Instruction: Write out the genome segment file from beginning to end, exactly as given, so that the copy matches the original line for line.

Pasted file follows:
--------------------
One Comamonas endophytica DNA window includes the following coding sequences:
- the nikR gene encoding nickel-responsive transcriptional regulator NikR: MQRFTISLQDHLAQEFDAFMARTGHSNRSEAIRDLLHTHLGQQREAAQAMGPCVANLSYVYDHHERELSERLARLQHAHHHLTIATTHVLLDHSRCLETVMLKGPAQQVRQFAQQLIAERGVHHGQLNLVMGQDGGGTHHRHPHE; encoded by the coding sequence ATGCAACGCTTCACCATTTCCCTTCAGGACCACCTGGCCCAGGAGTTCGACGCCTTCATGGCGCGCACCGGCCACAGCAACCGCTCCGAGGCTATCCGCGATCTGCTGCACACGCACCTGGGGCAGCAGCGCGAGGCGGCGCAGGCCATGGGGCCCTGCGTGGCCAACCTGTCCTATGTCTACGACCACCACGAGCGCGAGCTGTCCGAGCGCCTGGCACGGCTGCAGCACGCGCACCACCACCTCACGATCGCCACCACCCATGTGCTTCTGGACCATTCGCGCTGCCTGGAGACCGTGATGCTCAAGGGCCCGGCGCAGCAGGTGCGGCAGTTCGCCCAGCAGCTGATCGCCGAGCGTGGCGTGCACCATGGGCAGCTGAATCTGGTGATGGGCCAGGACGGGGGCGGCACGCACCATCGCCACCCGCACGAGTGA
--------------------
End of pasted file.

One Comamonas endophytica DNA window includes the following coding sequences:
- the nikR gene encoding nickel-responsive transcriptional regulator NikR: MQRFTISLQDHLAQEFDAFMARTGHSNRSEAIRDLLHTHLGQQREAAQAMGPCVANLSYVYDHHERELSERLARLQHAHHHLTIATTHVLLDHSRCLETVMLKGPAQQVRQFAQQLIAERGVHHGQLNLVMGQDGGGTHHRHPHE; encoded by the coding sequence ATGCAACGCTTCACCATTTCCCTTCAGGACCACCTGGCCCAGGAGTTCGACGCCTTCATGGCGCGCACCGGCCACAGCAACCGCTCCGAGGCTATCCGCGATCTGCTGCACACGCACCTGGGGCAGCAGCGCGAGGCGGCGCAGGCCATGGGGCCCTGCGTGGCCAACCTGTCCTATGTCTACGACCACCACGAGCGCGAGCTGTCCGAGCGCCTGGCACGGCTGCAGCACGCGCACCACCACCTCACGATCGCCACCACCCATGTGCTTCTGGACCATTCGCGCTGCCTGGAGACCGTGATGCTCAAGGGCCCGGCGCAGCAGGTGCGGCAGTTCGCCCAGCAGCTGATCGCCGAGCGTGGCGTGCACCATGGGCAGCTGAATCTGGTGATGGGCCAGGACGGGGGCGGCACGCACCATCGCCACCCGCACGAGTGA